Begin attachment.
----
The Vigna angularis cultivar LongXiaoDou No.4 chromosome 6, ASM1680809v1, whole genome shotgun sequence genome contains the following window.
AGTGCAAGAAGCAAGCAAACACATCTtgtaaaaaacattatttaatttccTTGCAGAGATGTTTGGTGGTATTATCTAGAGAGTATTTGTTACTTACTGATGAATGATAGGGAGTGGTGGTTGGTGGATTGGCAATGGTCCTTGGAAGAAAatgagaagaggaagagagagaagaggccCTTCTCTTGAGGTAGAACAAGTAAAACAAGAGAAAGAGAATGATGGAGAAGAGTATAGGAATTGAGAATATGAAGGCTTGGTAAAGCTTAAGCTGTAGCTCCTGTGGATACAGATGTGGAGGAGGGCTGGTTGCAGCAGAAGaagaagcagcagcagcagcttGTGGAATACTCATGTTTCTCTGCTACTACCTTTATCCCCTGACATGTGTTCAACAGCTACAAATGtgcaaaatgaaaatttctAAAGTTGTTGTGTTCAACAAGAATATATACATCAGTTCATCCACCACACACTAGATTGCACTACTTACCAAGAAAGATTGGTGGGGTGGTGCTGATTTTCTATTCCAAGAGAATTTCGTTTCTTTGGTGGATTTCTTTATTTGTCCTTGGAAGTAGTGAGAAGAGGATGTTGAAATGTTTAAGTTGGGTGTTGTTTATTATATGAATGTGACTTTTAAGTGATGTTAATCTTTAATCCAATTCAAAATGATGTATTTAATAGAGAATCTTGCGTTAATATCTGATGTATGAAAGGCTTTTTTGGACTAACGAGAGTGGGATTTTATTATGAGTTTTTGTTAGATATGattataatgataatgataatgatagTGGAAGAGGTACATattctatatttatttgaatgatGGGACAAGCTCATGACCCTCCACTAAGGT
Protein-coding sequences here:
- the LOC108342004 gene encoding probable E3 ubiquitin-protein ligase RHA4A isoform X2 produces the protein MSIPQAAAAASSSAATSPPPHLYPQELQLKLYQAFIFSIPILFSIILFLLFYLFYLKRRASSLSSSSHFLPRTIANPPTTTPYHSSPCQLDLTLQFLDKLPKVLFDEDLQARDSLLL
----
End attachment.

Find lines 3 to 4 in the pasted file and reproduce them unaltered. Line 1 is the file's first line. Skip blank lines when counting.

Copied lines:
Protein-coding sequences here:
- the LOC108342004 gene encoding probable E3 ubiquitin-protein ligase RHA4A isoform X2 produces the protein MSIPQAAAAASSSAATSPPPHLYPQELQLKLYQAFIFSIPILFSIILFLLFYLFYLKRRASSLSSSSHFLPRTIANPPTTTPYHSSPCQLDLTLQFLDKLPKVLFDEDLQARDSLLL